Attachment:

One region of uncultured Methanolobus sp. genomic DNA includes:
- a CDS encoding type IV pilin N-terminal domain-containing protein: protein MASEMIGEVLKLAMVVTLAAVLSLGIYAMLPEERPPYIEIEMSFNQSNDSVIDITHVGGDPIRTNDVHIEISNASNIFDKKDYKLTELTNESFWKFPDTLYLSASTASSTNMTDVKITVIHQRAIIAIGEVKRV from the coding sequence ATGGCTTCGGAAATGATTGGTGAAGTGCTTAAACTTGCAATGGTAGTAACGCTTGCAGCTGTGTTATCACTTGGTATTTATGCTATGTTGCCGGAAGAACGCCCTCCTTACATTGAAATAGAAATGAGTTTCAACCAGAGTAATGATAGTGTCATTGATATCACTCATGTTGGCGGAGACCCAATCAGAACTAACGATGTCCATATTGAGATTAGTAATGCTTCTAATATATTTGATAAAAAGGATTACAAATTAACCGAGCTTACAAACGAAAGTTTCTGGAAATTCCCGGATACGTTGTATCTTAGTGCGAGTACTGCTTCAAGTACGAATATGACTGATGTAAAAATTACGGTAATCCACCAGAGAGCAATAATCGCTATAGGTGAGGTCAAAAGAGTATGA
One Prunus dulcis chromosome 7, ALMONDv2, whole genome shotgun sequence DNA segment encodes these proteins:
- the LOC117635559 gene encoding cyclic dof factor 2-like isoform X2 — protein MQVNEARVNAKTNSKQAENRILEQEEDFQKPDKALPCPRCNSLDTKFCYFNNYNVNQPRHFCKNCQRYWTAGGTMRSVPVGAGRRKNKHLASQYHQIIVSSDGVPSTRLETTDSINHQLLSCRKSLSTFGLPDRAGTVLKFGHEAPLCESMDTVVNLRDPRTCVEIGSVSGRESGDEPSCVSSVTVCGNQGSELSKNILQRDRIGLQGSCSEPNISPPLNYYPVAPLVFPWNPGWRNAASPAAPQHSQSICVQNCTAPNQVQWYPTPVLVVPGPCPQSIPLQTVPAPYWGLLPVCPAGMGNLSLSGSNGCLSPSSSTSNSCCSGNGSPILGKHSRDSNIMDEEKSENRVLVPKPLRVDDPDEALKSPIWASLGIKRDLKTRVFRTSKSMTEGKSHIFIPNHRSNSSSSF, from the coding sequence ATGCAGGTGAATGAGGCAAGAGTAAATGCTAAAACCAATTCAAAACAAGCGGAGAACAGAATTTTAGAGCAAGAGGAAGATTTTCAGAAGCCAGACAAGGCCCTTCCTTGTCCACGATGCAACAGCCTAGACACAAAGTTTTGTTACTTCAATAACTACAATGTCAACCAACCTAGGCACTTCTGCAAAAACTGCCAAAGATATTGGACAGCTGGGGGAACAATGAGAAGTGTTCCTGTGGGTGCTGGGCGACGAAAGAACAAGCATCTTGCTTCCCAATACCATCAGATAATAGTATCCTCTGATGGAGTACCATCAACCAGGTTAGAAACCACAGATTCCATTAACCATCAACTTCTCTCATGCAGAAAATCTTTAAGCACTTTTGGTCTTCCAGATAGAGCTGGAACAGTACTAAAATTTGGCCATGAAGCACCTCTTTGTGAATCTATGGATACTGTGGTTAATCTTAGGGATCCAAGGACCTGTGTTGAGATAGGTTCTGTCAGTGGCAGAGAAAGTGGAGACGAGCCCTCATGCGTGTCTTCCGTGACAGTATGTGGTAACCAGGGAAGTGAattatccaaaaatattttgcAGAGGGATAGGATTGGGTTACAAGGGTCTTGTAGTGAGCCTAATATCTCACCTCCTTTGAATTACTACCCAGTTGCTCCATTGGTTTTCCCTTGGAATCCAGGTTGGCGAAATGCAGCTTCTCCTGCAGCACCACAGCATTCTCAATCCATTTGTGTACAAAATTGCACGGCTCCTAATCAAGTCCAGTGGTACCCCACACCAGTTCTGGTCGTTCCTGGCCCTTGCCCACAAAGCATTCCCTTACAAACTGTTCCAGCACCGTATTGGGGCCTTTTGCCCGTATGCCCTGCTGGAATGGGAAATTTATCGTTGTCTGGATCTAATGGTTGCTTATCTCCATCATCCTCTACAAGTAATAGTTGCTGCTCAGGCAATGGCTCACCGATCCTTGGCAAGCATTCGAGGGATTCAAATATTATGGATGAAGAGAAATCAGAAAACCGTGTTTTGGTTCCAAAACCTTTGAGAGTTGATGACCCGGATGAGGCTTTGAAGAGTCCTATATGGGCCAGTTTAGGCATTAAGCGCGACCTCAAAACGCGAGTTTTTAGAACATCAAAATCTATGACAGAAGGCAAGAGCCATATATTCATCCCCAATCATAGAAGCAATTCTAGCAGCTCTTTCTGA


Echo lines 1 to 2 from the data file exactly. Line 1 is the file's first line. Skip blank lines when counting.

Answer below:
One region of uncultured Methanolobus sp. genomic DNA includes:
- a CDS encoding type IV pilin N-terminal domain-containing protein: protein MASEMIGEVLKLAMVVTLAAVLSLGIYAMLPEERPPYIEIEMSFNQSNDSVIDITHVGGDPIRTNDVHIEISNASNIFDKKDYKLTELTNESFWKFPDTLYLSASTASSTNMTDVKITVIHQRAIIAIGEVKRV from the coding sequence ATGGCTTCGGAAATGATTGGTGAAGTGCTTAAACTTGCAATGGTAGTAACGCTTGCAGCTGTGTTATCACTTGGTATTTATGCTATGTTGCCGGAAGAACGCCCTCCTTACATTGAAATAGAAATGAGTTTCAACCAGAGTAATGATAGTGTCATTGATATCACTCATGTTGGCGGAGACCCAATCAGAACTAACGATGTCCATATTGAGATTAGTAATGCTTCTAATATATTTGATAAAAAGGATTACAAATTAACCGAGCTTACAAACGAAAGTTTCTGGAAATTCCCGGATACGTTGTATCTTAGTGCGAGTACTGCTTCAAGTACGAATATGACTGATGTAAAAATTACGGTAATCCACCAGAGAGCAATAATCGCTATAGGTGAGGTCAAAAGAGTATGA